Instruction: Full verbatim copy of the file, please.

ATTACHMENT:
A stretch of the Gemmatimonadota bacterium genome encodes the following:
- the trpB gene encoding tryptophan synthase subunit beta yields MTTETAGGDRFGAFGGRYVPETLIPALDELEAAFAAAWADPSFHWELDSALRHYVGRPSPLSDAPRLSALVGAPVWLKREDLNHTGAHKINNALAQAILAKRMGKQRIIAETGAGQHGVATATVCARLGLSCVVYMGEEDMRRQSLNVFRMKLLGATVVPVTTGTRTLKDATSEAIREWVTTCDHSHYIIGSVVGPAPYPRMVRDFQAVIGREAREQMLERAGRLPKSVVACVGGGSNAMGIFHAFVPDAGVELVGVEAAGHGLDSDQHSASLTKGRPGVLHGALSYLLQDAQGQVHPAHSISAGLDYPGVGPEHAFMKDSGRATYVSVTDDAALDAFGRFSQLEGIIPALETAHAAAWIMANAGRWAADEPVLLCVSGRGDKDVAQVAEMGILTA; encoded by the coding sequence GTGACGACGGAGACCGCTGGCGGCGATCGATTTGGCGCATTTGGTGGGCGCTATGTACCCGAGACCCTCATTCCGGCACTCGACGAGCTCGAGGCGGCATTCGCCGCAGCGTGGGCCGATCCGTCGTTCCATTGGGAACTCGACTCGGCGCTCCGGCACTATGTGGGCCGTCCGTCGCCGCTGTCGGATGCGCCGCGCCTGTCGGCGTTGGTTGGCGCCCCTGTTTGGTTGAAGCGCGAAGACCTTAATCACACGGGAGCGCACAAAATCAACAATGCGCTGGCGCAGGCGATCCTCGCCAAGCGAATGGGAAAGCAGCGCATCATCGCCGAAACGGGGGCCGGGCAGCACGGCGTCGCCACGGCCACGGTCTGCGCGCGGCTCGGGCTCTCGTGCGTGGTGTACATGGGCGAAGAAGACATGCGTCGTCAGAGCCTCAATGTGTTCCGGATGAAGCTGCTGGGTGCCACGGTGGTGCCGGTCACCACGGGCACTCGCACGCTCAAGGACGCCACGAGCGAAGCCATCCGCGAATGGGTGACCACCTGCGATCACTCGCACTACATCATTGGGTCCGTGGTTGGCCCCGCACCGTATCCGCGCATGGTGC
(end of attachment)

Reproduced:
A stretch of the Gemmatimonadota bacterium genome encodes the following:
- the trpB gene encoding tryptophan synthase subunit beta yields MTTETAGGDRFGAFGGRYVPETLIPALDELEAAFAAAWADPSFHWELDSALRHYVGRPSPLSDAPRLSALVGAPVWLKREDLNHTGAHKINNALAQAILAKRMGKQRIIAETGAGQHGVATATVCARLGLSCVVYMGEEDMRRQSLNVFRMKLLGATVVPVTTGTRTLKDATSEAIREWVTTCDHSHYIIGSVVGPAPYPRMVRDFQAVIGREAREQMLERAGRLPKSVVACVGGGSNAMGIFHAFVPDAGVELVGVEAAGHGLDSDQHSASLTKGRPGVLHGALSYLLQDAQGQVHPAHSISAGLDYPGVGPEHAFMKDSGRATYVSVTDDAALDAFGRFSQLEGIIPALETAHAAAWIMANAGRWAADEPVLLCVSGRGDKDVAQVAEMGILTA; encoded by the coding sequence GTGACGACGGAGACCGCTGGCGGCGATCGATTTGGCGCATTTGGTGGGCGCTATGTACCCGAGACCCTCATTCCGGCACTCGACGAGCTCGAGGCGGCATTCGCCGCAGCGTGGGCCGATCCGTCGTTCCATTGGGAACTCGACTCGGCGCTCCGGCACTATGTGGGCCGTCCGTCGCCGCTGTCGGATGCGCCGCGCCTGTCGGCGTTGGTTGGCGCCCCTGTTTGGTTGAAGCGCGAAGACCTTAATCACACGGGAGCGCACAAAATCAACAATGCGCTGGCGCAGGCGATCCTCGCCAAGCGAATGGGAAAGCAGCGCATCATCGCCGAAACGGGGGCCGGGCAGCACGGCGTCGCCACGGCCACGGTCTGCGCGCGGCTCGGGCTCTCGTGCGTGGTGTACATGGGCGAAGAAGACATGCGTCGTCAGAGCCTCAATGTGTTCCGGATGAAGCTGCTGGGTGCCACGGTGGTGCCGGTCACCACGGGCACTCGCACGCTCAAGGACGCCACGAGCGAAGCCATCCGCGAATGGGTGACCACCTGCGATCACTCGCACTACATCATTGGGTCCGTGGTTGGCCCCGCACCGTATCCGCGCATGGTGC